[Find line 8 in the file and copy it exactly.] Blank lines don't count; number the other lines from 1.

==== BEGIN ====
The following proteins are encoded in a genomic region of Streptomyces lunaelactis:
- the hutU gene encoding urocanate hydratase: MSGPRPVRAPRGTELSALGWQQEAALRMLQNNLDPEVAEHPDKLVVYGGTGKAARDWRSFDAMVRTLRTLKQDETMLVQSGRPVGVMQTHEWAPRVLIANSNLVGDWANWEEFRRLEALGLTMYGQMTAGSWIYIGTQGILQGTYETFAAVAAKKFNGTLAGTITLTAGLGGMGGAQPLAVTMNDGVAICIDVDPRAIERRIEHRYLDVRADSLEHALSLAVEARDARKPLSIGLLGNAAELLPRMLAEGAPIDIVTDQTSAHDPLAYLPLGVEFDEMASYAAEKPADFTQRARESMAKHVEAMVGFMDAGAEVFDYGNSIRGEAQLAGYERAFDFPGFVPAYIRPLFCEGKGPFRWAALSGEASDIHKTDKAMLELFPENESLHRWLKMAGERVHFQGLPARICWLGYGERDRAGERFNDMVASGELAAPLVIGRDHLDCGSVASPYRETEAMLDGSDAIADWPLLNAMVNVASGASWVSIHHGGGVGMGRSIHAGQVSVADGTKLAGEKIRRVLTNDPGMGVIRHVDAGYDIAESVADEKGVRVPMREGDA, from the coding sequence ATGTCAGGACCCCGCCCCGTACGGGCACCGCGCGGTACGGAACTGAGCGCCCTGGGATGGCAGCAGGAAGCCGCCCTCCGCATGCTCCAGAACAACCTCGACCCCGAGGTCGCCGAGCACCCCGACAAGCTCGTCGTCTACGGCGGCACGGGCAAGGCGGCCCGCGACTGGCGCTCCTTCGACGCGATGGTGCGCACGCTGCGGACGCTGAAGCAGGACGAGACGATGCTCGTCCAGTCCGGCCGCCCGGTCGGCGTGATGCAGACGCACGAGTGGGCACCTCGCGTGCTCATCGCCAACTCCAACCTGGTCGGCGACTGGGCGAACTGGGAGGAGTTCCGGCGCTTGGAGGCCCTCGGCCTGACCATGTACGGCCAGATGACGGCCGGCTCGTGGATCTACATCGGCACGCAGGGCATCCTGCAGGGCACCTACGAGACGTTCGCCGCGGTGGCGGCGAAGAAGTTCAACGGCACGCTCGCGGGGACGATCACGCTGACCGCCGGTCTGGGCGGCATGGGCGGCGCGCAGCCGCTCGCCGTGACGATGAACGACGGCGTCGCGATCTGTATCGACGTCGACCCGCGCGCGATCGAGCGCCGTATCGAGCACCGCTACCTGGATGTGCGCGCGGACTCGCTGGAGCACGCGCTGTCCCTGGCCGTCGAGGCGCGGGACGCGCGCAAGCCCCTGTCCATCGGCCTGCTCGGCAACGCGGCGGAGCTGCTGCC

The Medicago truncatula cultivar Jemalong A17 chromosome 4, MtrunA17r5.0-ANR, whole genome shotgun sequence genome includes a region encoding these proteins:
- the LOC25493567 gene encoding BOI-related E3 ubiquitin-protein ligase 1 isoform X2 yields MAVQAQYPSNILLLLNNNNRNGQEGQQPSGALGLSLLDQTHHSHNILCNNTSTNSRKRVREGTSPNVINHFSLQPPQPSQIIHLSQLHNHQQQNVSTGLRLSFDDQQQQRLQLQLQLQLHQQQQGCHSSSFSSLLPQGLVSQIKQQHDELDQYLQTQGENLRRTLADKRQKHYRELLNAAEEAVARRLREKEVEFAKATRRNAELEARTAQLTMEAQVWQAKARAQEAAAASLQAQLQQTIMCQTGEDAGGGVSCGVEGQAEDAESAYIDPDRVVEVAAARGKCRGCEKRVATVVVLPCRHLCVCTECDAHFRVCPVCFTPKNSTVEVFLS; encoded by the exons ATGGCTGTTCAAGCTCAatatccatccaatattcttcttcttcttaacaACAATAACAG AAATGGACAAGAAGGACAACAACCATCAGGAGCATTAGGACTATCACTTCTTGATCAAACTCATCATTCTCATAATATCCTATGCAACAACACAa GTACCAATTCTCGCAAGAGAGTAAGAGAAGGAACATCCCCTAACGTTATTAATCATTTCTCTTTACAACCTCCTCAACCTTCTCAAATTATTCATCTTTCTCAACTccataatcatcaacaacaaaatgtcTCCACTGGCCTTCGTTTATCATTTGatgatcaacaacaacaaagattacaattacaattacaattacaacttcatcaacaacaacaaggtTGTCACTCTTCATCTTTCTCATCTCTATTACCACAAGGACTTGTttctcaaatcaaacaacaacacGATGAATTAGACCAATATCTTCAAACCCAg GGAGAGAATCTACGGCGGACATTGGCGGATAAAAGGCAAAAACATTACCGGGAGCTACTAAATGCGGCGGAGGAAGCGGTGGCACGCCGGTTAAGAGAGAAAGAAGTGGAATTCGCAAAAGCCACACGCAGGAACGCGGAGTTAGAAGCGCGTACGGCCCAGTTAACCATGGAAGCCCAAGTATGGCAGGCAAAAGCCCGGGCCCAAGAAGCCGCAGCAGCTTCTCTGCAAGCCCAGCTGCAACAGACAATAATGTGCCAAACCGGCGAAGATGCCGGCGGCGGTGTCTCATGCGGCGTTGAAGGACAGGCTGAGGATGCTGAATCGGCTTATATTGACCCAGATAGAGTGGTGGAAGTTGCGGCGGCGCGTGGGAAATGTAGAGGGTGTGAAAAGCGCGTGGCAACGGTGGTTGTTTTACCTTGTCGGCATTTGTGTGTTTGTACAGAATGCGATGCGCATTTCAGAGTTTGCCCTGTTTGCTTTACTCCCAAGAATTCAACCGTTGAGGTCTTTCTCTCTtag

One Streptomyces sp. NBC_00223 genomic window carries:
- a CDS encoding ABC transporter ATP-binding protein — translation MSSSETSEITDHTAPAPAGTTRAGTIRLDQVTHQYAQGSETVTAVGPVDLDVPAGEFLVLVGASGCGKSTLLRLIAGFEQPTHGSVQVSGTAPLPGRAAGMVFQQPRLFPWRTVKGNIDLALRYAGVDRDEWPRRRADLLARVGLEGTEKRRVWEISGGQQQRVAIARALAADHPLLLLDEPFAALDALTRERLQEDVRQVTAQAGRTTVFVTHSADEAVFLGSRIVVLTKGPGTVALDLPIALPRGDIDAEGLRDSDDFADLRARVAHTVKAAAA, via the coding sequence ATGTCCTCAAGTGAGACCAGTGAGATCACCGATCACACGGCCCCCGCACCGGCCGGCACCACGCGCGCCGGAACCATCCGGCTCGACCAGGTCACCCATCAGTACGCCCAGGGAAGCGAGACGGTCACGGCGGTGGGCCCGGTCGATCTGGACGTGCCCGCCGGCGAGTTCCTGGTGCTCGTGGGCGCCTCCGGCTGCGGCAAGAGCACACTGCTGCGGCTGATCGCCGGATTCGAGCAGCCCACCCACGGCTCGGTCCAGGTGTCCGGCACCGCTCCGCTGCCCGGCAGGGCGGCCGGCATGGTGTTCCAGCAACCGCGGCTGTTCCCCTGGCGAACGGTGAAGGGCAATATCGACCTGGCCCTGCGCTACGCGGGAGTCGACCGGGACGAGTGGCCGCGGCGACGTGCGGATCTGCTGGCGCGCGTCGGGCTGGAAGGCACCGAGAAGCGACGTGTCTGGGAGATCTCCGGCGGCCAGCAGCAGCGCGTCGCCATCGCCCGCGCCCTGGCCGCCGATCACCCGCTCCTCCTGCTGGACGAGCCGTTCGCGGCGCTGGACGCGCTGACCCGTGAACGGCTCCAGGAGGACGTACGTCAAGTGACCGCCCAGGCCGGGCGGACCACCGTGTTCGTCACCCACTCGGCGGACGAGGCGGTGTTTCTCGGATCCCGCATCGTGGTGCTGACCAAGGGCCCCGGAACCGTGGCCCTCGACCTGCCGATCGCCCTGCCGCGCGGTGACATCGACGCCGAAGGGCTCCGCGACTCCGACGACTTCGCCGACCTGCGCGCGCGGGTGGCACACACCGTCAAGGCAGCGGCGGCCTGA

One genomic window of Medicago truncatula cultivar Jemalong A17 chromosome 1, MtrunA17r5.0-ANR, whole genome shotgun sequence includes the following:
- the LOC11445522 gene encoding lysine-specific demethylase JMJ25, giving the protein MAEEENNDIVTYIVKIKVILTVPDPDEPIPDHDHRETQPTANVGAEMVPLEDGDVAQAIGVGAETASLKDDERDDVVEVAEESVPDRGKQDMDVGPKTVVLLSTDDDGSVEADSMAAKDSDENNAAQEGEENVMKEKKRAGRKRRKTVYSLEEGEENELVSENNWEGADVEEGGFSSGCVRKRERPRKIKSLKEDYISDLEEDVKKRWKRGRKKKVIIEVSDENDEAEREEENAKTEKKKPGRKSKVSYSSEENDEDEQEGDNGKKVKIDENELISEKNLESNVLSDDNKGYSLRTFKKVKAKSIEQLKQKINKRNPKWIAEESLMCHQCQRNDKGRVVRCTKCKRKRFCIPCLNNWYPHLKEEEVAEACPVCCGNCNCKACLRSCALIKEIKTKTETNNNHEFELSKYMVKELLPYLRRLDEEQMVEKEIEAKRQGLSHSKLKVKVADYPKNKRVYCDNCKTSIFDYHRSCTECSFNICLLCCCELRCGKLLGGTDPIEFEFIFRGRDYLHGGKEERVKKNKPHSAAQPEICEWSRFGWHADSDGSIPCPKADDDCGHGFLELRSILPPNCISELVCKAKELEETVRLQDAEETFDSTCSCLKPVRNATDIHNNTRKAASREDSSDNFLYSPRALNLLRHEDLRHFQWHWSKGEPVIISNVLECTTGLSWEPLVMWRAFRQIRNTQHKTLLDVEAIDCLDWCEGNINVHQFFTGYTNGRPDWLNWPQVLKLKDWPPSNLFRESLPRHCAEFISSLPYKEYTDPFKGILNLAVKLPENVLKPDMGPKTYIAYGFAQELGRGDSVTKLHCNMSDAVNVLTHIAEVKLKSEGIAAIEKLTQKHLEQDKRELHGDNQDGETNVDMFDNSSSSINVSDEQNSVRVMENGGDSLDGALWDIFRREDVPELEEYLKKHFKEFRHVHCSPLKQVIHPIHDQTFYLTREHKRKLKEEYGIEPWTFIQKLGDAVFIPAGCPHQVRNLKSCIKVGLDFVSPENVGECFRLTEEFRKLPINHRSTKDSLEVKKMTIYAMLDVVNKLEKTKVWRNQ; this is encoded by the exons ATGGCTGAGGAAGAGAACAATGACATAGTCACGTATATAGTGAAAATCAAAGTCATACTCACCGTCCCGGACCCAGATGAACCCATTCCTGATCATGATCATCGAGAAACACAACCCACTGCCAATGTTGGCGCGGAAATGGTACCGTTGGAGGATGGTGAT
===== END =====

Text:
- the LOC11445522 gene encoding lysine-specific demethylase JMJ25, giving the protein MAEEENNDIVTYIVKIKVILTVPDPDEPIPDHDHRETQPTANVGAEMVPLEDGDVAQAIGVGAETASLKDDERDDVVEVAEESVPDRGKQDMDVGPKTVVLLSTDDDGSVEADSMAAKDSDENNAAQEGEENVMKEKKRAGRKRRKTVYSLEEGEENELVSENNWEGADVEEGGFSSGCVRKRERPRKIKSLKEDYISDLEEDVKKRWKRGRKKKVIIEVSDENDEAEREEENAKTEKKKPGRKSKVSYSSEENDEDEQEGDNGKKVKIDENELISEKNLESNVLSDDNKGYSLRTFKKVKAKSIEQLKQKINKRNPKWIAEESLMCHQCQRNDKGRVVRCTKCKRKRFCIPCLNNWYPHLKEEEVAEACPVCCGNCNCKACLRSCALIKEIKTKTETNNNHEFELSKYMVKELLPYLRRLDEEQMVEKEIEAKRQGLSHSKLKVKVADYPKNKRVYCDNCKTSIFDYHRSCTECSFNICLLCCCELRCGKLLGGTDPIEFEFIFRGRDYLHGGKEERVKKNKPHSAAQPEICEWSRFGWHADSDGSIPCPKADDDCGHGFLELRSILPPNCISELVCKAKELEETVRLQDAEETFDSTCSCLKPVRNATDIHNNTRKAASREDSSDNFLYSPRALNLLRHEDLRHFQWHWSKGEPVIISNVLECTTGLSWEPLVMWRAFRQIRNTQHKTLLDVEAIDCLDWCEGNINVHQFFTGYTNGRPDWLNWPQVLKLKDWPPSNLFRESLPRHCAEFISSLPYKEYTDPFKGILNLAVKLPENVLKPDMGPKTYIAYGFAQELGRGDSVTKLHCNMSDAVNVLTHIAEVKLKSEGIAAIEKLTQKHLEQDKRELHGDNQDGETNVDMFDNSSSSINVSDEQNSVRVMENGGDSLDGALWDIFRREDVPELEEYLKKHFKEFRHVHCSPLKQVIHPIHDQTFYLTREHKRKLKEEYGIEPWTFIQKLGDAVFIPAGCPHQVRNLKSCIKVGLDFVSPENVGECFRLTEEFRKLPINHRSTKDSLEVKKMTIYAMLDVVNKLEKTKVWRNQ; this is encoded by the exons ATGGCTGAGGAAGAGAACAATGACATAGTCACGTATATAGTGAAAATCAAAGTCATACTCACCGTCCCGGACCCAGATGAACCCATTCCTGATCATGATCATCGAGAAACACAACCCACTGCCAATGTTGGCGCGGAAATGGTACCGTTGGAGGATGGTGAT